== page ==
Creativity versus channel: Havas Helia, BMB, LIDA & Mr President on why ideas not platforms define the best campaigns

The old days of “we’ll just shove ads down people throats” are long gone and yet creativity often loses out in an industry where effectiveness and speed are the norm for cost-focused marketers.

Ahead of The Drum Dream Awards, we caught up with judges, Trevor Beattie, Nicky Bullard, Steven Bennett-Day and Laura Jordan-Bambach to hear how they get clients to buy into the idea rather than being led by a channel, and lift the lid on the creative process.

Steven Bennett-Day, group executive creative director at Havas Helia

How do you persuade a client to buy into an idea rather being led by channel?

“It’s an interesting question for a bloke that’s worked in digital for the last 15 years, because we tend to be the ones getting stuck following the big idea from an agency. But recently that trend has changed, because the big idea is the culturally relevant thing and a lot of the stuff at the moment that is culturally relevant is coming as much out of digital world because that is the latest cultural thing.

“Generally I tend to try to get clients, even if they are channel focused, to sit back and hear the content – the cultural context and why the idea works in that context – then show them what that means in their channel. The process of getting them to buy into an idea greater than their channel is showing them where their bit fits.”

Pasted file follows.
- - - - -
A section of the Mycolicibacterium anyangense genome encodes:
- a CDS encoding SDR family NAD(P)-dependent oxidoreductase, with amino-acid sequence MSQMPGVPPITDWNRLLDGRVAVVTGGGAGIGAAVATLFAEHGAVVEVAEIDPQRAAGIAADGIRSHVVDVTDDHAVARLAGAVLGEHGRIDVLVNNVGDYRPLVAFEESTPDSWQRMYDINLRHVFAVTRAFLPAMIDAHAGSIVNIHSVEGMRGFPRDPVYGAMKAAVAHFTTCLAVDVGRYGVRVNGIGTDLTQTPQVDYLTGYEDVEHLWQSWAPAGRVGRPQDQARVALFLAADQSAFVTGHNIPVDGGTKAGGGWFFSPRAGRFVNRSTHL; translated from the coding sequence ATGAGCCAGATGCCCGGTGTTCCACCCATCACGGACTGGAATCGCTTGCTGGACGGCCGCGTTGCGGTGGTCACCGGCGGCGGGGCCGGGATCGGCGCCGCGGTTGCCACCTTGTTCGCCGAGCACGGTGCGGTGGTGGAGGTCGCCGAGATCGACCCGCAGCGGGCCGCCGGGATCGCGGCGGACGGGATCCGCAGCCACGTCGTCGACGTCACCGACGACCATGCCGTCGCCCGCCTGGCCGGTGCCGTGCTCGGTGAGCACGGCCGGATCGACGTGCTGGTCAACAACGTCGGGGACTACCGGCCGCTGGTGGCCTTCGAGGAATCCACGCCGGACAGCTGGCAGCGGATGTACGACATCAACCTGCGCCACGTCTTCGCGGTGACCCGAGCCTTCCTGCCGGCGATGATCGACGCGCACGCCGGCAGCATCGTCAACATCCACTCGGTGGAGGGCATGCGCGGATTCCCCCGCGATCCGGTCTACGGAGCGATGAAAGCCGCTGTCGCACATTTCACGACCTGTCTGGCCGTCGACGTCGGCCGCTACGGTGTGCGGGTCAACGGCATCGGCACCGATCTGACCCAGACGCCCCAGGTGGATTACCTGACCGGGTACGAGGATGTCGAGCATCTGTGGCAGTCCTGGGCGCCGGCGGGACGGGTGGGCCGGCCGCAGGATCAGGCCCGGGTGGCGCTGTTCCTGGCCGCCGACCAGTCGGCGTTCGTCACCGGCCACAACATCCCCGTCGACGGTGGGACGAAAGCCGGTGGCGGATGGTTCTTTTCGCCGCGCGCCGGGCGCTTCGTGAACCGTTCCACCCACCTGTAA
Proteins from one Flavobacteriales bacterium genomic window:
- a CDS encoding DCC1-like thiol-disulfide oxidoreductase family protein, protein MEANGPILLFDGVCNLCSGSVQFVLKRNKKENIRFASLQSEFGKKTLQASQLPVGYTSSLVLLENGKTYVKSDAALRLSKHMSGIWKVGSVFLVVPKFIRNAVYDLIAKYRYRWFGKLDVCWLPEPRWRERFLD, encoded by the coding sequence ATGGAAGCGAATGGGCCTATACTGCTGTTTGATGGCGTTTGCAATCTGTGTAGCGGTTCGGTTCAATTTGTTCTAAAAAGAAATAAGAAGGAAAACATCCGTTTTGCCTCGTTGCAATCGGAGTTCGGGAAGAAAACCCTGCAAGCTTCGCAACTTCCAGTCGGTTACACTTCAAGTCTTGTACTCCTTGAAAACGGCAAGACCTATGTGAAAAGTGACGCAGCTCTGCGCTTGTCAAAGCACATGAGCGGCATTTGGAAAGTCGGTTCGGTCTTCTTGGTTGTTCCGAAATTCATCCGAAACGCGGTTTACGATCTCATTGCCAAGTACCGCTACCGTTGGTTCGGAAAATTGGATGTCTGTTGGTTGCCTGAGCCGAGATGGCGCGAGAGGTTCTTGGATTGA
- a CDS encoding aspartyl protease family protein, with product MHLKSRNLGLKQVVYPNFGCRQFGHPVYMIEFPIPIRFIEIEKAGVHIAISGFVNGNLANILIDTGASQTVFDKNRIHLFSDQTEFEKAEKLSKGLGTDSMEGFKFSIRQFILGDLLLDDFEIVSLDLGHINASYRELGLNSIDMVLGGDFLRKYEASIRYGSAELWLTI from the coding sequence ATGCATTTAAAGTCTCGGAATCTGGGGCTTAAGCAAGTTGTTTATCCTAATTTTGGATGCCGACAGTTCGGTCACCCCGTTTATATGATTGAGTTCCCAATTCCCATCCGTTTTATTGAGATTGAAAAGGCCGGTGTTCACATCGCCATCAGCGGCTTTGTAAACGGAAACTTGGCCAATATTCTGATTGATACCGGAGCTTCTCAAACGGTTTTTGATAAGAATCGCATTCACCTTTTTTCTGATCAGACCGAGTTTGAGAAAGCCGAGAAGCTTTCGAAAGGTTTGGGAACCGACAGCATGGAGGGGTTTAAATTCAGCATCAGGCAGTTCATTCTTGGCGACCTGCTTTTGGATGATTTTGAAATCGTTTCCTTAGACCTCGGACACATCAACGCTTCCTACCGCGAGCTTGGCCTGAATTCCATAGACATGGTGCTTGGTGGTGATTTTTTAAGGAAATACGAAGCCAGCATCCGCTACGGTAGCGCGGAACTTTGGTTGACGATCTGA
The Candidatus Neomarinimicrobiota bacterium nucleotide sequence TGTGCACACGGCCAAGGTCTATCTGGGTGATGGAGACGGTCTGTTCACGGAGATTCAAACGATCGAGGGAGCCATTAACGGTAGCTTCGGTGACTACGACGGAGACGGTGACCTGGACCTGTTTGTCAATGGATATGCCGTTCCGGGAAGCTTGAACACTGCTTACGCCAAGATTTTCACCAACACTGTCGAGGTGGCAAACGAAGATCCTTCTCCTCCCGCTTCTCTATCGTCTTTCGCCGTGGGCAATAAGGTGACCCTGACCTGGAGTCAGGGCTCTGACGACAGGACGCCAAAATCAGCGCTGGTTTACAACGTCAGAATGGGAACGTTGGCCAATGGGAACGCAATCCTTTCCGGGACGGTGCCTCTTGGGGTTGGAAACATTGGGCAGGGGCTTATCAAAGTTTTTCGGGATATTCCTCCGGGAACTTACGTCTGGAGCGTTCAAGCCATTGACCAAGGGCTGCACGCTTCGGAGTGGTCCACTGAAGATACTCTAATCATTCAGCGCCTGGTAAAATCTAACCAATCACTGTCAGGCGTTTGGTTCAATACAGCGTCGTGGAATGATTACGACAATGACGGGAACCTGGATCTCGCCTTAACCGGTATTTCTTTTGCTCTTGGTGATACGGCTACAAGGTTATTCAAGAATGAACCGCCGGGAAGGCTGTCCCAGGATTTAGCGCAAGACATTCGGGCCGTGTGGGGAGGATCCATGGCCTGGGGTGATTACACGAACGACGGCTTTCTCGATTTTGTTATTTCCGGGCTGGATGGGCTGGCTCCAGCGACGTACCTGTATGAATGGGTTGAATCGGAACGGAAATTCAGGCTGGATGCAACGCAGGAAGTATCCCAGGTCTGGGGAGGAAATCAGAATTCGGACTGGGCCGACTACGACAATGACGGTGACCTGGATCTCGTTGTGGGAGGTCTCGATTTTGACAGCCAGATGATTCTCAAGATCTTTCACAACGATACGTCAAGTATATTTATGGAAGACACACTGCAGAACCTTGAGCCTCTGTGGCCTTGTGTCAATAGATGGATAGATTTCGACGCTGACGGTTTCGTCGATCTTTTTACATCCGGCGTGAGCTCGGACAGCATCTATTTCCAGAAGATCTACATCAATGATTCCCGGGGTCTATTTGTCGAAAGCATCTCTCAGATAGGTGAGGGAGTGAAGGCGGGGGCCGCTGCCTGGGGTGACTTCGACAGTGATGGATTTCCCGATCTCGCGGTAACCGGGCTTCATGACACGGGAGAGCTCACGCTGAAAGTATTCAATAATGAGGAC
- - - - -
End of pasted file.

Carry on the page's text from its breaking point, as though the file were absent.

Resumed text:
What’s your process for coming up with ideas?

“I can genuinely, honestly say that I don’t have a process. I don’t know how many people do. I’ve always joked about those old fashioned maps where in the middle of the sea there’s a dragon: well they drew the dragon purely because they didn’t know what was there. That’s why I think creative people are quite brave when they come into work somewhere like advertising or somewhere that’s meant to be half artistic and half commercial, because you have a start point and you know you need an end point but you don’t know what happened in the middle. I guess the way I look at it is finding out what the dragon is in the middle of the sea – I tend to go round and unpick all of the things that sit around that brief, that client, to figure out what the real issue is so I guess slaying the dragon, which sounds fucking cheesy."

Trevor Beattie, founding partner BMB

How do you persuade a client to buy into an idea rather being led by channel?

“That’s what you’ve got to do [put the idea before the channel] and there isn’t enough of that happening. I think that’s the golden ticket: if you can get a client to buy into an idea then where you put it is secondary. If they buy into an idea, an idea can last for years whereas some of the things we see judging are absolute one-offs, which might be a remarkable single event, but I do keep saying, ‘What are you going to do next year then?’ But if you have an idea it can run for years on whatever platform and format comes along and not enough of that happens, I don’t think there’s enough buying into an idea for a brand anymore. If you see a brand it should just represent an idea."

What’s your process for coming up with ideas?